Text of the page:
Baird - Life's a Trip


When our call connects, it is 5pm in L.A. “I’ve been in the studio since 7am, all day!” Baird tells me, who seems to be living life with a full tank of gas, and his foot taped to the accelerator. Music has been a large part of Baird’s life, it all started when he was six or so years old... he can't really remember. Fast-forward almost 2 decades later, Baird has two solid projects, BIRDSONGS Vol. 1 & Vol. 2, as well as jumping into the spotlight for his producer whiz collaborations on the latest BROCKHAMPTON album: ROADRUNNER. And since then, has been calling Kevin’s studio his second home. “We actually recorded some more BROCKHAMPTON yesterday. It is non-stop. Kevin texted me yesterday and I was going to take the afternoon off... but I pulled up with some beats and my guitar.”



"I think things should be messier, less clean and less perfected. So I'm really hoping that if I leave any mark at all it's the idea that music can be rough around the edges, and still be perfect to you."


BIRDSONGS VOL. 1 and BIRDSONGS VOL. 2, each offering their own unique texture of sounds. “With the first one I was just trying to see what I could do... the second one was a little more tactical. I feel like I opened up different avenues with the first one, I had a sound that was poking in a few directions, then I felt like with volume 2 I was going further with the traditional indie rock direction on one of the tracks, then more of a dance direction on one of them, then one that’s just a guitar duet... The second was more exploratory because I didn’t want to trod all over the same ground.” Explaining the creative process behind BIRDSONGS Vol. 2, Baird explains how the project felt like a cross-country trip. “It was kind of a trip because it was made across four different cities.” The project began in Baltimore where Baird is from. He was working a part time job, still living with his parents, recording in a little art studio downtown. He got accepted into a program in Mexico City to study ethnomusicology, the study of music in its social and cultural contexts. In just a short four weeks later, he found himself over in Mexico City. He wouldn’t admit it at the time, but he put music on the backburner. He was still slowly progressing on it in Mexico City, but was a lot more focused on being there to have an adventure, telling himself that once this chapter of his life was closed he would get back into music. He lived there for about eight months, having way so much fun that he didn’t want to come home. That’s when the pandemic hit, they began to close borders, so he caught a flight two hours before the cut off. It was a crazy mess. He returned to the United States, and crashed on his friend’s couch for quarantine. He tells me how they were staying on his grandfather’s old farm house in Vashon Island, just out of Seattle. “Basically, his grandfather had been a painter and had a separate studio out the back. I brought my speakers and finished the project there on this rainy island in the middle of the woods. I wish I could have stayed there forever.” When he returned to L.A, he wrapped up the mixes and masters for the project. “BIRDSONGS Vol. 2 was basically just moving between a few different places, and I think that’s why it sounds a little like a collage, there are a lot of different influences... there’s some stuff that I wrote in Mexico, some that I wrote in Baltimore and then on Vashon Island.”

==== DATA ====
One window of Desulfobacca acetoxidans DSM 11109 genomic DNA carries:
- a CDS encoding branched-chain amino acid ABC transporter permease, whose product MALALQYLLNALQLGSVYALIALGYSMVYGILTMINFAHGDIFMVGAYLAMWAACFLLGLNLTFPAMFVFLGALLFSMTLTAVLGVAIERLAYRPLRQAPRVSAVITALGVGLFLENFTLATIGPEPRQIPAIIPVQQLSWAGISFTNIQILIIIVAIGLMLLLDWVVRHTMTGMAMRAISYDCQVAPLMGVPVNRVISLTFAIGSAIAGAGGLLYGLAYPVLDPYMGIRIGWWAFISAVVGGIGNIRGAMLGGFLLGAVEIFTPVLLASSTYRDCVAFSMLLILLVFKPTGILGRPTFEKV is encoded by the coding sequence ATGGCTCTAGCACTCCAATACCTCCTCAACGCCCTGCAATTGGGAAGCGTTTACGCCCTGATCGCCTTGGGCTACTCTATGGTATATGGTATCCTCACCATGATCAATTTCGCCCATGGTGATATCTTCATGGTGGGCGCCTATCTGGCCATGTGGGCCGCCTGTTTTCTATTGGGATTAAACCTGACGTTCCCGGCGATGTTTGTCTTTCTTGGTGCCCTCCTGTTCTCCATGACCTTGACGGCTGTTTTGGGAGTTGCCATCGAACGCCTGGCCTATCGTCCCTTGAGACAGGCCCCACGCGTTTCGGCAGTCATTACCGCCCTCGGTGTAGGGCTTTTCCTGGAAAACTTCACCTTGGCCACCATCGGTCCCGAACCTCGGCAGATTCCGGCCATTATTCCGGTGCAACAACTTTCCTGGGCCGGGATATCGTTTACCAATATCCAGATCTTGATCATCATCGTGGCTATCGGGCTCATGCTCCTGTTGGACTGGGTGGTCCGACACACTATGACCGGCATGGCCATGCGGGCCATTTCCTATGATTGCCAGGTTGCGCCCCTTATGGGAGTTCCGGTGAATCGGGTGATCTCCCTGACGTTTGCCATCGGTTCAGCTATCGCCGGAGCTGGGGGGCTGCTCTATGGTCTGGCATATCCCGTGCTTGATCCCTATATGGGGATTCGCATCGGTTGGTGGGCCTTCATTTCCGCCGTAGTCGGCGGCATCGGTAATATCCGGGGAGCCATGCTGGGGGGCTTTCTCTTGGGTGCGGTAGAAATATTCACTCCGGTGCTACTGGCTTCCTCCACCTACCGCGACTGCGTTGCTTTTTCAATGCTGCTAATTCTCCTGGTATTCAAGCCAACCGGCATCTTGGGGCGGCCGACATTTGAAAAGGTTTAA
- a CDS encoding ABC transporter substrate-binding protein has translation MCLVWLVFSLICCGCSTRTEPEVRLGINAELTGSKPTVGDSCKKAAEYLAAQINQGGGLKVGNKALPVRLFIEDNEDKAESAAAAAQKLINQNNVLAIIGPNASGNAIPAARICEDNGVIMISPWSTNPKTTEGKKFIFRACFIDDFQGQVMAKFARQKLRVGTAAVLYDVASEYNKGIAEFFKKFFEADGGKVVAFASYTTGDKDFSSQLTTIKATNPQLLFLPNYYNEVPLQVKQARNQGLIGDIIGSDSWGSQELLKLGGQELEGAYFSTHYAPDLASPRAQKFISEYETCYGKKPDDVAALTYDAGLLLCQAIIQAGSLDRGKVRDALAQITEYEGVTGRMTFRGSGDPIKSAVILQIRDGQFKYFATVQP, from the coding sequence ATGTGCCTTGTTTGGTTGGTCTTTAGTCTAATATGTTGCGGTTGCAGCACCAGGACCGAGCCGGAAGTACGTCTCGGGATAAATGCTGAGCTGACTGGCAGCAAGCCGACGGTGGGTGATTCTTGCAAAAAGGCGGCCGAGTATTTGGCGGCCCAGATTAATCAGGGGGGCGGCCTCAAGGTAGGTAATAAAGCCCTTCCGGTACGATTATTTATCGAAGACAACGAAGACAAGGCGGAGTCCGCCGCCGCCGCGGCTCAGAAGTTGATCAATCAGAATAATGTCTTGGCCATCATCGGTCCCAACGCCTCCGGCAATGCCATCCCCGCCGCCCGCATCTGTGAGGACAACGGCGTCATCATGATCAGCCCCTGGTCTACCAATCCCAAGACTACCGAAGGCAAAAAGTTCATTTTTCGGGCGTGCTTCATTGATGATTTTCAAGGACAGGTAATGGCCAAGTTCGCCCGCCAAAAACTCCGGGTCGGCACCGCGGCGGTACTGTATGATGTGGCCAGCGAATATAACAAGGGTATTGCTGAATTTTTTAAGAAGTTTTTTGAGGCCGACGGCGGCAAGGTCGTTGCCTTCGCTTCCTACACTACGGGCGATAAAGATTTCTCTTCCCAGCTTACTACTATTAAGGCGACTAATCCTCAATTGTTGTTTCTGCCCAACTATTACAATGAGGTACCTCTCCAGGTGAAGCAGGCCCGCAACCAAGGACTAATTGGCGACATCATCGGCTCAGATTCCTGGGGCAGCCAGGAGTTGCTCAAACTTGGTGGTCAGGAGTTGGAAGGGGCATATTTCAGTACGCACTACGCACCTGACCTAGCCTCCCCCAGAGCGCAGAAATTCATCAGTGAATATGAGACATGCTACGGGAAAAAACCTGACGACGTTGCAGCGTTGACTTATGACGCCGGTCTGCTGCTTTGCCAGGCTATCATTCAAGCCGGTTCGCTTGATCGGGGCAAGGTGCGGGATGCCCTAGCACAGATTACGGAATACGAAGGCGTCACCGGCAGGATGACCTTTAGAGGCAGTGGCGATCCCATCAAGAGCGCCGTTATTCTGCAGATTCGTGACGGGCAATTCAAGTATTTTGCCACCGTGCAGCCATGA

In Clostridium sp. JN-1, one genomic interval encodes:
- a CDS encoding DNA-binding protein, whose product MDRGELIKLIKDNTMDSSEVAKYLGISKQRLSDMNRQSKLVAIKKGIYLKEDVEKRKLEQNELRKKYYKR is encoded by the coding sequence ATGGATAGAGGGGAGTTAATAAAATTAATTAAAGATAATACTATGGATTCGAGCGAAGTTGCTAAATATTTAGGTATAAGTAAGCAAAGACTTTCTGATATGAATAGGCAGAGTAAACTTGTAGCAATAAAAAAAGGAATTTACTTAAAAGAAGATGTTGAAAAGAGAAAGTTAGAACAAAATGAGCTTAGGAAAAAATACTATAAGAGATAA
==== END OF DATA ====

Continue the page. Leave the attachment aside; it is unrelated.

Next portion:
Now, Baird is working on BIRDSONGS Vol. 3, his favourite one so far. He tells me that it is the time that he can get away from producing for other people. “I’m really lucky that I’ve been busy with that, but I also have to say no to some things to allow some time for myself. It really is an amazing problem to have don’t get me wrong, I shouldn’t complain about it! I think I’m way better at working with other people... I set out this goal for myself to make all of this stuff as a portfolio, and it’s the purest manifestation of my creative work so I do love it, but it is a lot easier when someone gives you a hard deadline or somebody is in the room bouncing ideas to you. You know, I’ll have Kevin Abstract saying “make it sound more psychedelic... make it sound more rock...” I can just go and do that.” His budding friendship with Kevin started by chance, in fact Baird tells me that even meeting BROCKHAMPTON was all down to luck. His friend was an engineer at Rick Ruben’s famous Shangri La studio for a long time. He had some sessions with Romil Hemnani, BROCKHAMPTON’s kingpin producer. He asked if Baird could tag along. “So, I was going to Shangri La right? This famous, mystical studio where Rick Ruben walks around with his shoes off and takes ice baths... so I took half a tab of acid before, because I thought it would be this dreamland, and it was! But when I got there and I saw there were a few members of BROCKHAMPTON, all of a sudden I was like “oh shit... I’ve made a mistake...” I was starting to trip, and there are all these people here. I walked in and messed up all of the handshakes, I was super awkward. I was just trying to not be embarrassed when something might not sound good… I’d try it anyway, and because of that I got a long with them on a musical level really well.” They exchanged numbers, but Baird didn’t hear anything from them for a few months. BROCKHAMPTON had actually already finished their ROADRUNNER album... or so Baird thought. Three months pass, and he saw Jabari Manwa had posted a photo in the studio onto his Instagram story. Baird took a shot, and messaged him. This shot was a straight swish. “Five minutes later I get a text from Kevin saying “yo, we are re-doing ROADRUNNER... come to the studio.” so I dropped what I was doing and got there. I plugged right in and started recording! They’re just like, go, go, go! I walked in, and didn’t leave for three weeks.” Baird has described this experience as a crazy three-week long summer camp. “The recording process was really fast-paced, they are just constantly working. I would say that the typical process was either me, Romil or Jabari would pull something up, a skeleton of a beat... and we would just start jamming over it and record some live instruments over it. Joba plays bass really well, so usually he’d start with the bass and I would start playing my guitar. We would add drums, and just kept jamming until we had a loop. We would let the loop keep rocking, and then all of a sudden you would see everyone jump up to start writing lyrics, and then one person will step up and start showing what they have, and ideas begin to bounce around.” He says that on the most productive days the group were making six or seven songs.